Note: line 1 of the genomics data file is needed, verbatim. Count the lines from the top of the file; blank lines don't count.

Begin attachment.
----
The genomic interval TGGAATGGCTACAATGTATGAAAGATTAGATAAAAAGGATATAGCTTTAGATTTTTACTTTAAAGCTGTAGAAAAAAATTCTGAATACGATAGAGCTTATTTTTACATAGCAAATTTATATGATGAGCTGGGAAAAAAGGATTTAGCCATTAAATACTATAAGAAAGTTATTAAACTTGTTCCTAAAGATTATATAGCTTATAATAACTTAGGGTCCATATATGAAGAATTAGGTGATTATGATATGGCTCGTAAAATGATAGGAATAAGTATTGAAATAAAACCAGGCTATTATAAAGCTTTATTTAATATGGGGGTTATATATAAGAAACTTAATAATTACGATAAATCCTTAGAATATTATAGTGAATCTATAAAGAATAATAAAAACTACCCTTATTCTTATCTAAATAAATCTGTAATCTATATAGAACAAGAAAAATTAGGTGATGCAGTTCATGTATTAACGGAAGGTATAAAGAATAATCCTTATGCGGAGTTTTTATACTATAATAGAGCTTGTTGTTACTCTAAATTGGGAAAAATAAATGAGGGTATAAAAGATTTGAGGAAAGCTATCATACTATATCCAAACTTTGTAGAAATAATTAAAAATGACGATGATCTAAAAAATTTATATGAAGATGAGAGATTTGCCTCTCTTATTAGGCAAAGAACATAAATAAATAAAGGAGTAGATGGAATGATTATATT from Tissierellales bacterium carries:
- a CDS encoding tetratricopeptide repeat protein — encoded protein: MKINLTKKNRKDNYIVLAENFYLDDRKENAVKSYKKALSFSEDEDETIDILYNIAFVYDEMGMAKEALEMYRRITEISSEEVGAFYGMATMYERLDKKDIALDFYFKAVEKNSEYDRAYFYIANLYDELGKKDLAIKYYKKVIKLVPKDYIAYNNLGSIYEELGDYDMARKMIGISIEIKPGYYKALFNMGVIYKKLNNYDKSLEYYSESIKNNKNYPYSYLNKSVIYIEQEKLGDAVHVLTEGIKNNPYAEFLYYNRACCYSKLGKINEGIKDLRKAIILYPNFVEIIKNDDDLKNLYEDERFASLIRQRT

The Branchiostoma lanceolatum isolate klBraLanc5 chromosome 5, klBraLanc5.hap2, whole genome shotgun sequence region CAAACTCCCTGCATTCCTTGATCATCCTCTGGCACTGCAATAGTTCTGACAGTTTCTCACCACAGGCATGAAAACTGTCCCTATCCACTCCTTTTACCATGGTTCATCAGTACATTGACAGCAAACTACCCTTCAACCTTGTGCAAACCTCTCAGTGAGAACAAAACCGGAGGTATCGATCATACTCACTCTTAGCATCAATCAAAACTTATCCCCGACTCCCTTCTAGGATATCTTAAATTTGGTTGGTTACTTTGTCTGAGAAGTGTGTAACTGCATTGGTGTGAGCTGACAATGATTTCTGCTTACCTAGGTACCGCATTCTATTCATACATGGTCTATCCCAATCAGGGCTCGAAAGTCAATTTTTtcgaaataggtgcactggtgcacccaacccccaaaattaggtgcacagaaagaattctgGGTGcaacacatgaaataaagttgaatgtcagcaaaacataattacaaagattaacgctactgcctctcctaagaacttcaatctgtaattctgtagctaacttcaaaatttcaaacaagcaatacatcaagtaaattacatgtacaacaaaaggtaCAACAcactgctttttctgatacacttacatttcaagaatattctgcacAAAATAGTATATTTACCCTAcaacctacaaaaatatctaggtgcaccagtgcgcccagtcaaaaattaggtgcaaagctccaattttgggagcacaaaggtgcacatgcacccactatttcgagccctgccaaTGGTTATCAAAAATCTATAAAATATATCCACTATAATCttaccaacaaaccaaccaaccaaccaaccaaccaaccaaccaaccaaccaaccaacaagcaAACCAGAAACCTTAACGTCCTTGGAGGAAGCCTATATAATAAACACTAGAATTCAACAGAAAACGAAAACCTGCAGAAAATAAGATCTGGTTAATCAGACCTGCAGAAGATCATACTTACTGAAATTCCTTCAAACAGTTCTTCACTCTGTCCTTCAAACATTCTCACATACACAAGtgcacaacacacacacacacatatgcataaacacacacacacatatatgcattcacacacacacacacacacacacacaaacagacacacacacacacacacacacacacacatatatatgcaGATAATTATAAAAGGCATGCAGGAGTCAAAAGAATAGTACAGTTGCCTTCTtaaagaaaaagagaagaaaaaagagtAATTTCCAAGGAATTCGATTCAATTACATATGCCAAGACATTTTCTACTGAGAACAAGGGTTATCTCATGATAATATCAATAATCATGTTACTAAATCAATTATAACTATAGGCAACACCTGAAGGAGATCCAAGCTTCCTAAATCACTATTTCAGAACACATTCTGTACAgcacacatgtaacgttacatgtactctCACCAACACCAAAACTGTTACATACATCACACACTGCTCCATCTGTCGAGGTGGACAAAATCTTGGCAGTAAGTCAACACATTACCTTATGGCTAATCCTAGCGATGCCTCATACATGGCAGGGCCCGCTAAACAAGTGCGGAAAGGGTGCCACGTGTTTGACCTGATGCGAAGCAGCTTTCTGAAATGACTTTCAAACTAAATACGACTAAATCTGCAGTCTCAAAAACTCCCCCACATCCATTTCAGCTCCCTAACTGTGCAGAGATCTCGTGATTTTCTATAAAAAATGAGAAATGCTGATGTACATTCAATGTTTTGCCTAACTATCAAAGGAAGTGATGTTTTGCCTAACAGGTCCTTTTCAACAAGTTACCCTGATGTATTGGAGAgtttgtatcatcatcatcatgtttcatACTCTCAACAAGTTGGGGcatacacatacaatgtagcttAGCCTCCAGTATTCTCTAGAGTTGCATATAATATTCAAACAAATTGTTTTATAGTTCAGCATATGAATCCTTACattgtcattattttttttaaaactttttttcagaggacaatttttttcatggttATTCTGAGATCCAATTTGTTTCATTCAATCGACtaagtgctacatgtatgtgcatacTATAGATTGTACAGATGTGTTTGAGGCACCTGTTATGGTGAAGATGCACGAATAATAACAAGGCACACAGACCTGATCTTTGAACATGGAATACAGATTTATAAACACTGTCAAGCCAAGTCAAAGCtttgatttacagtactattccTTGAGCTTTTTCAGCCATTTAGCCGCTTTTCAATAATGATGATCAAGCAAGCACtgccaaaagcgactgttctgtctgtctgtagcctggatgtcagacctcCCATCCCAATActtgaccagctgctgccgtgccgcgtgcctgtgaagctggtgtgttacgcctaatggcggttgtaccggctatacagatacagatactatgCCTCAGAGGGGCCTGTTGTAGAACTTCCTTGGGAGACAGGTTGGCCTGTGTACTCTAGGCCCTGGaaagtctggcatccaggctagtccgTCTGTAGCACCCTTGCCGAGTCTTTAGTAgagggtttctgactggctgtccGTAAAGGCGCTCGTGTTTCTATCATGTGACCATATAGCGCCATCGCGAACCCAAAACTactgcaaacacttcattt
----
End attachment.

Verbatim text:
The genomic interval TGGAATGGCTACAATGTATGAAAGATTAGATAAAAAGGATATAGCTTTAGATTTTTACTTTAAAGCTGTAGAAAAAAATTCTGAATACGATAGAGCTTATTTTTACATAGCAAATTTATATGATGAGCTGGGAAAAAAGGATTTAGCCATTAAATACTATAAGAAAGTTATTAAACTTGTTCCTAAAGATTATATAGCTTATAATAACTTAGGGTCCATATATGAAGAATTAGGTGATTATGATATGGCTCGTAAAATGATAGGAATAAGTATTGAAATAAAACCAGGCTATTATAAAGCTTTATTTAATATGGGGGTTATATATAAGAAACTTAATAATTACGATAAATCCTTAGAATATTATAGTGAATCTATAAAGAATAATAAAAACTACCCTTATTCTTATCTAAATAAATCTGTAATCTATATAGAACAAGAAAAATTAGGTGATGCAGTTCATGTATTAACGGAAGGTATAAAGAATAATCCTTATGCGGAGTTTTTATACTATAATAGAGCTTGTTGTTACTCTAAATTGGGAAAAATAAATGAGGGTATAAAAGATTTGAGGAAAGCTATCATACTATATCCAAACTTTGTAGAAATAATTAAAAATGACGATGATCTAAAAAATTTATATGAAGATGAGAGATTTGCCTCTCTTATTAGGCAAAGAACATAAATAAATAAAGGAGTAGATGGAATGATTATATT from Tissierellales bacterium carries: